Goth Panda

Olympic NP and Snoqualmie June 2014: Day Seven

We said goodbye to Mike’s parents this morning. They were moving on to Vancouver Island, while we were headed back towards Seattle. We still had one more day in Washington.

Since we didn’t need to leave right away, we went over to the Quinault Rainforest and did a short hike. This was the only place in the park where we were attacked by mosquitoes. Quinault was not crowded at all. It was pretty early in the morning, and we were the only ones there besides the ranger.

They had trail brochures available, and I think this is how we learned that it takes the hanging moss on this tree 100 years to grow four feet.

Quinault rain forest trail, Olympic National Park

Quinault Rainforest Nature Trail

After our short nature hike, we started out for the kitschy pop culture portion of our Pacific Northwest tour. We went to North Bend and Snoqualmie, home of Twin Peaks!

We're at the Double R Diner!   Twede's Cafe, North Bend, WA.

We had lunch at Twede’s Cafe, which is still in the business of Twin Peaks memorabilia. They sold us a little map with filming locations on it, and we saw the police station, got lost trying to find the sawmill, and inadvertently drove past the high school while lost. We stopped at Salish Lodge and Spa for photos of Snoqualmie Falls.

Great Northern! (Salish Lodge and Spa, Snoqualmie, WA.)

From the Twin Peaks credits, I had always assumed that the Great Northern was in the middle of the forest somewhere, but the Salish Lodge is right in the middle of town. I was very surprised. We made reservations to come back that night for dinner.

I’m not sure we would have indulged in a Twin Peaks nostalgia tour if it wasn’t for another draw – spending the night in a treehouse. As soon as Mike found out this was a possibility, he was all for it. So we spent our last night in Washington State at Treehouse Point.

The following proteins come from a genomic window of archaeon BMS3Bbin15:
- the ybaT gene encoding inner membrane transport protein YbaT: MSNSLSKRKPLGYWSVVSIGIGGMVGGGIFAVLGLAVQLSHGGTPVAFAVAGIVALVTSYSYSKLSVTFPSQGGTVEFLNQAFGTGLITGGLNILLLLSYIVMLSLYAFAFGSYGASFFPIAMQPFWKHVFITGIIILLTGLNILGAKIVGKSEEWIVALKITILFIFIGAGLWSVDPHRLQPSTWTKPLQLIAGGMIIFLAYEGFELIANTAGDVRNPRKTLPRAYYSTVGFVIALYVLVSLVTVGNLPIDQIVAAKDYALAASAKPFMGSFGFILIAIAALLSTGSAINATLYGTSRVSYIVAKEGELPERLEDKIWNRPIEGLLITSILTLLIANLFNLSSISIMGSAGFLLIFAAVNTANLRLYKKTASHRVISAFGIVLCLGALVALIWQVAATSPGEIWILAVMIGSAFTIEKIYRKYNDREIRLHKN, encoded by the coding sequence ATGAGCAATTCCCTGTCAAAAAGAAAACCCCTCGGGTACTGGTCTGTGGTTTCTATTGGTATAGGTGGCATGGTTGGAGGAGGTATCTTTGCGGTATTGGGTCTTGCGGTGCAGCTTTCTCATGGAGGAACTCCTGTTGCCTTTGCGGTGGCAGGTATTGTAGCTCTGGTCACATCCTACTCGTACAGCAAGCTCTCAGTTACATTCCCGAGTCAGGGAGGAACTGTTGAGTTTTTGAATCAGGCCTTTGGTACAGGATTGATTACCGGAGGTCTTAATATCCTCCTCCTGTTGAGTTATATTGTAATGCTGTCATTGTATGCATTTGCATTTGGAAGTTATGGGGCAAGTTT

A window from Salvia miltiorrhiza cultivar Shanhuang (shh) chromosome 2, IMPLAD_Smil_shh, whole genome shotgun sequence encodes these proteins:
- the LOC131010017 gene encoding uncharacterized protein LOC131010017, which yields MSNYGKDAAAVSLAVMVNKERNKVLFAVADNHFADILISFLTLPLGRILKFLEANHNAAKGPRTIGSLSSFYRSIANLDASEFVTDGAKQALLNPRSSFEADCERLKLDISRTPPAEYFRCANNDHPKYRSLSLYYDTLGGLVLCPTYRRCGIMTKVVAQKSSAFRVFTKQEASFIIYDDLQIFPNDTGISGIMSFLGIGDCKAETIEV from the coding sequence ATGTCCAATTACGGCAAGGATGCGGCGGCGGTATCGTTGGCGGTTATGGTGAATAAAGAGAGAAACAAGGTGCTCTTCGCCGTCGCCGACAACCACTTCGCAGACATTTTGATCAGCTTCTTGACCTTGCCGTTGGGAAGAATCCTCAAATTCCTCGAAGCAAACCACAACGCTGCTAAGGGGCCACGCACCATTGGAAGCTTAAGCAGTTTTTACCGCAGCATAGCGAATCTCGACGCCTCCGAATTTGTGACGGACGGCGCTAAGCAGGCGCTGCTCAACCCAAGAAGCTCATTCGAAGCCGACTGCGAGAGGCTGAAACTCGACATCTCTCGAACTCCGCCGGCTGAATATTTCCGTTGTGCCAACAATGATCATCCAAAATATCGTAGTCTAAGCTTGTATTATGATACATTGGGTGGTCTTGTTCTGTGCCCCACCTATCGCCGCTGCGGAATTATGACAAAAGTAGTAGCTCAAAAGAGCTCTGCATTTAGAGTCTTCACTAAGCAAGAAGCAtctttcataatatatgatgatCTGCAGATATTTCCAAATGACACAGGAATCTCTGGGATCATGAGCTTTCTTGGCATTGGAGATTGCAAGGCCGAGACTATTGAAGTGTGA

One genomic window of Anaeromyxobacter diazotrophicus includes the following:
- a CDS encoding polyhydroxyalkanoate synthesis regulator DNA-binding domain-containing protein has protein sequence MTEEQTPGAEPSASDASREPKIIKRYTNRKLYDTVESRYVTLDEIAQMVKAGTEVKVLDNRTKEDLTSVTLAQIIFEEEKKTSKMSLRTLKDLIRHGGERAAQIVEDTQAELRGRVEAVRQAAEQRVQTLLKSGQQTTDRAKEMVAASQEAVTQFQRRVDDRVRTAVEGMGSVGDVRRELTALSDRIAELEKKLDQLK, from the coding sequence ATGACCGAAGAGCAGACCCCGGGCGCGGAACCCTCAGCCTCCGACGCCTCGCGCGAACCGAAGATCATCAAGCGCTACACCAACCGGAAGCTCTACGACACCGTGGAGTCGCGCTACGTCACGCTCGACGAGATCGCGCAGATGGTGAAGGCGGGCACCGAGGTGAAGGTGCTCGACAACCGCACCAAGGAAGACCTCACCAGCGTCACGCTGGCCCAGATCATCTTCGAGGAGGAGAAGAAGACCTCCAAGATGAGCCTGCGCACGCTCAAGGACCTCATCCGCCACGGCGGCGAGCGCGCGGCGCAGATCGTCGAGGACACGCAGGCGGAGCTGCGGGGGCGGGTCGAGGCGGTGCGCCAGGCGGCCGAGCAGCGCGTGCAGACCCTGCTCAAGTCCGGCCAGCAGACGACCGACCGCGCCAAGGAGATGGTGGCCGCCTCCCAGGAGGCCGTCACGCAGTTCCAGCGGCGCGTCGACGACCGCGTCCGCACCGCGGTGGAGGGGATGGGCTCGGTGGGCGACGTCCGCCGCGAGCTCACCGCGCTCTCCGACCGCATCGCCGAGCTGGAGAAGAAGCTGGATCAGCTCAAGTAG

Our treehouse!

If we were going to stay in a treehouse, I insisted that it have a bathroom. So we ended up in Nest, which I think is one of the smallest ones. I didn’t mind the smallness and the bathroom worked fine. It had no running water, of course, but it had an incinerator toilet. I had no clue that these even existed before this trip.

The interior of our treehouse for the night.

We walked all over and looked at all of the other treehouses. There are quite a few to choose from, all in different designs. We thought it would be a great place to go back to for a family reunion in the future. Then we went back to the Salish Lodge for a very fancy dinner. It was an odd contrast to our rustic accommodations.

The only problem I had with Nest was that it backed up on a pretty busy road and we heard a lot of road noise. It detracted from the treehouse-in-the-woods experience. But the treehouse itself I liked. It was sweet and cozy, and it was hard to get out of bed the next (cold) morning to make my way to the shower. The bathrooms with plumbing and showers were shared, but no one else was up when I went down. I think most of the rest of the trees had been at a party the night before, but we had to get up early to get back to Sea-Tac and catch our flight home. We stopped for one last time at Twede’s Cafe and we were on our way.

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